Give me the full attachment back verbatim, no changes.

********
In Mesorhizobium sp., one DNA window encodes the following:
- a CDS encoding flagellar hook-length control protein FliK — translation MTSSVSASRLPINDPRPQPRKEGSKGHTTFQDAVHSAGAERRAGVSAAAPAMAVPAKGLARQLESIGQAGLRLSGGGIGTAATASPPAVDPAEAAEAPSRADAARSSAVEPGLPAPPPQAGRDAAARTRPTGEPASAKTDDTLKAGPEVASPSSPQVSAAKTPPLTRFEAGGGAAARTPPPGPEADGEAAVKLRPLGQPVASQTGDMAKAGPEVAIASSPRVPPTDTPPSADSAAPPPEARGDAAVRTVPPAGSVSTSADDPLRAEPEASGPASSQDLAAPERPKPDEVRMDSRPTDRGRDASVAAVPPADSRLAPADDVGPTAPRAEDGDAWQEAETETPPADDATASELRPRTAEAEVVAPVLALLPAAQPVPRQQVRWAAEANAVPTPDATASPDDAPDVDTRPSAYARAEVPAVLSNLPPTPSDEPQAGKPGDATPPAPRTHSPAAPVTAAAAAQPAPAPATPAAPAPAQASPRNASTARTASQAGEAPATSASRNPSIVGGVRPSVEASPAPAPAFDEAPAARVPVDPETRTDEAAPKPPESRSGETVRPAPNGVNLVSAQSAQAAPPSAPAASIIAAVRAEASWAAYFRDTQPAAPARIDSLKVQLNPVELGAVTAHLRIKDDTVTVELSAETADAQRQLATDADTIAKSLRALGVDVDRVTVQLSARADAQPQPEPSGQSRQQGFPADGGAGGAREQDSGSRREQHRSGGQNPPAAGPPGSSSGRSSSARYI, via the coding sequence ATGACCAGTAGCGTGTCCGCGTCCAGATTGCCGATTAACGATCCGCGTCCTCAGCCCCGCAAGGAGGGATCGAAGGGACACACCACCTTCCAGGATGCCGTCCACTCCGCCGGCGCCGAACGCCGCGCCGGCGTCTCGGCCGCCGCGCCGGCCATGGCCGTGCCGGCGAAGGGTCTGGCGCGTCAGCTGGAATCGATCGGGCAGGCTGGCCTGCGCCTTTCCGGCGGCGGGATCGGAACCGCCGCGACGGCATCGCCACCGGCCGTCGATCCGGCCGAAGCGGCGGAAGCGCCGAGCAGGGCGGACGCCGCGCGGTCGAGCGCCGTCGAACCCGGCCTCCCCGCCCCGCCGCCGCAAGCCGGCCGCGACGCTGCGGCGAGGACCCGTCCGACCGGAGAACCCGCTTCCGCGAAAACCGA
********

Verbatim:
In Mesorhizobium sp., one DNA window encodes the following:
- a CDS encoding flagellar hook-length control protein FliK — translation MTSSVSASRLPINDPRPQPRKEGSKGHTTFQDAVHSAGAERRAGVSAAAPAMAVPAKGLARQLESIGQAGLRLSGGGIGTAATASPPAVDPAEAAEAPSRADAARSSAVEPGLPAPPPQAGRDAAARTRPTGEPASAKTDDTLKAGPEVASPSSPQVSAAKTPPLTRFEAGGGAAARTPPPGPEADGEAAVKLRPLGQPVASQTGDMAKAGPEVAIASSPRVPPTDTPPSADSAAPPPEARGDAAVRTVPPAGSVSTSADDPLRAEPEASGPASSQDLAAPERPKPDEVRMDSRPTDRGRDASVAAVPPADSRLAPADDVGPTAPRAEDGDAWQEAETETPPADDATASELRPRTAEAEVVAPVLALLPAAQPVPRQQVRWAAEANAVPTPDATASPDDAPDVDTRPSAYARAEVPAVLSNLPPTPSDEPQAGKPGDATPPAPRTHSPAAPVTAAAAAQPAPAPATPAAPAPAQASPRNASTARTASQAGEAPATSASRNPSIVGGVRPSVEASPAPAPAFDEAPAARVPVDPETRTDEAAPKPPESRSGETVRPAPNGVNLVSAQSAQAAPPSAPAASIIAAVRAEASWAAYFRDTQPAAPARIDSLKVQLNPVELGAVTAHLRIKDDTVTVELSAETADAQRQLATDADTIAKSLRALGVDVDRVTVQLSARADAQPQPEPSGQSRQQGFPADGGAGGAREQDSGSRREQHRSGGQNPPAAGPPGSSSGRSSSARYI, via the coding sequence ATGACCAGTAGCGTGTCCGCGTCCAGATTGCCGATTAACGATCCGCGTCCTCAGCCCCGCAAGGAGGGATCGAAGGGACACACCACCTTCCAGGATGCCGTCCACTCCGCCGGCGCCGAACGCCGCGCCGGCGTCTCGGCCGCCGCGCCGGCCATGGCCGTGCCGGCGAAGGGTCTGGCGCGTCAGCTGGAATCGATCGGGCAGGCTGGCCTGCGCCTTTCCGGCGGCGGGATCGGAACCGCCGCGACGGCATCGCCACCGGCCGTCGATCCGGCCGAAGCGGCGGAAGCGCCGAGCAGGGCGGACGCCGCGCGGTCGAGCGCCGTCGAACCCGGCCTCCCCGCCCCGCCGCCGCAAGCCGGCCGCGACGCTGCGGCGAGGACCCGTCCGACCGGAGAACCCGCTTCCGCGAAAACCGA